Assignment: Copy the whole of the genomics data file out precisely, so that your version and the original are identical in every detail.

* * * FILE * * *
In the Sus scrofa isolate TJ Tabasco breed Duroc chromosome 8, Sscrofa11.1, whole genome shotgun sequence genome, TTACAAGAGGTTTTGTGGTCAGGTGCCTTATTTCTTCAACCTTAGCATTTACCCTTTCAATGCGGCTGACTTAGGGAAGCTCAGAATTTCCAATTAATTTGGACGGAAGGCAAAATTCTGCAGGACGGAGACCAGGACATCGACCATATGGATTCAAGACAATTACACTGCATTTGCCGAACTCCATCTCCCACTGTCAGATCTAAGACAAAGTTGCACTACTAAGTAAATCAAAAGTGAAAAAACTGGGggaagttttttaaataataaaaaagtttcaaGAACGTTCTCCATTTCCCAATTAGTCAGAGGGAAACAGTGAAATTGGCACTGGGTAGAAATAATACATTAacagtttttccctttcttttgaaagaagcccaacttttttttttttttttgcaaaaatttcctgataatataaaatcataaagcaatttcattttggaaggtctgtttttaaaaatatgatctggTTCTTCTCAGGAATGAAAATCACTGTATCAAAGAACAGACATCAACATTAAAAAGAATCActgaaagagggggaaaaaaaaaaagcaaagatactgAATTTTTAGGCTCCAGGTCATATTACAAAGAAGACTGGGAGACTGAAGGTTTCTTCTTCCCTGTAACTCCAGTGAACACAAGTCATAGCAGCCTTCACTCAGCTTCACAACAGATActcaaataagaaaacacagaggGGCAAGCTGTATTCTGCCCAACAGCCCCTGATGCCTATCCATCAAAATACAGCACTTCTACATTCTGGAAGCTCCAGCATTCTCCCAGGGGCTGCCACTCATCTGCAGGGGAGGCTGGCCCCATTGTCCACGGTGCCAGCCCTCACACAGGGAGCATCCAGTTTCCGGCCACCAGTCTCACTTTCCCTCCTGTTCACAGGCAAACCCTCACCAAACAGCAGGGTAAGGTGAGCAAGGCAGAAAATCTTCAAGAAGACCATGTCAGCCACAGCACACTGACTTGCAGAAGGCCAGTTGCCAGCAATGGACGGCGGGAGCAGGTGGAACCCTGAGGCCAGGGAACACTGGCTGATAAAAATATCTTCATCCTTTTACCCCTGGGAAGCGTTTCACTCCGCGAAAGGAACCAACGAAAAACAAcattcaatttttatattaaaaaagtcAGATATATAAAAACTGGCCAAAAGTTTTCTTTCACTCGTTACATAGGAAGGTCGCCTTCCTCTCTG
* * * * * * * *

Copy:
In the Sus scrofa isolate TJ Tabasco breed Duroc chromosome 8, Sscrofa11.1, whole genome shotgun sequence genome, TTACAAGAGGTTTTGTGGTCAGGTGCCTTATTTCTTCAACCTTAGCATTTACCCTTTCAATGCGGCTGACTTAGGGAAGCTCAGAATTTCCAATTAATTTGGACGGAAGGCAAAATTCTGCAGGACGGAGACCAGGACATCGACCATATGGATTCAAGACAATTACACTGCATTTGCCGAACTCCATCTCCCACTGTCAGATCTAAGACAAAGTTGCACTACTAAGTAAATCAAAAGTGAAAAAACTGGGggaagttttttaaataataaaaaagtttcaaGAACGTTCTCCATTTCCCAATTAGTCAGAGGGAAACAGTGAAATTGGCACTGGGTAGAAATAATACATTAacagtttttccctttcttttgaaagaagcccaacttttttttttttttttgcaaaaatttcctgataatataaaatcataaagcaatttcattttggaaggtctgtttttaaaaatatgatctggTTCTTCTCAGGAATGAAAATCACTGTATCAAAGAACAGACATCAACATTAAAAAGAATCActgaaagagggggaaaaaaaaaaagcaaagatactgAATTTTTAGGCTCCAGGTCATATTACAAAGAAGACTGGGAGACTGAAGGTTTCTTCTTCCCTGTAACTCCAGTGAACACAAGTCATAGCAGCCTTCACTCAGCTTCACAACAGATActcaaataagaaaacacagaggGGCAAGCTGTATTCTGCCCAACAGCCCCTGATGCCTATCCATCAAAATACAGCACTTCTACATTCTGGAAGCTCCAGCATTCTCCCAGGGGCTGCCACTCATCTGCAGGGGAGGCTGGCCCCATTGTCCACGGTGCCAGCCCTCACACAGGGAGCATCCAGTTTCCGGCCACCAGTCTCACTTTCCCTCCTGTTCACAGGCAAACCCTCACCAAACAGCAGGGTAAGGTGAGCAAGGCAGAAAATCTTCAAGAAGACCATGTCAGCCACAGCACACTGACTTGCAGAAGGCCAGTTGCCAGCAATGGACGGCGGGAGCAGGTGGAACCCTGAGGCCAGGGAACACTGGCTGATAAAAATATCTTCATCCTTTTACCCCTGGGAAGCGTTTCACTCCGCGAAAGGAACCAACGAAAAACAAcattcaatttttatattaaaaaagtcAGATATATAAAAACTGGCCAAAAGTTTTCTTTCACTCGTTACATAGGAAGGTCGCCTTCCTCTCTG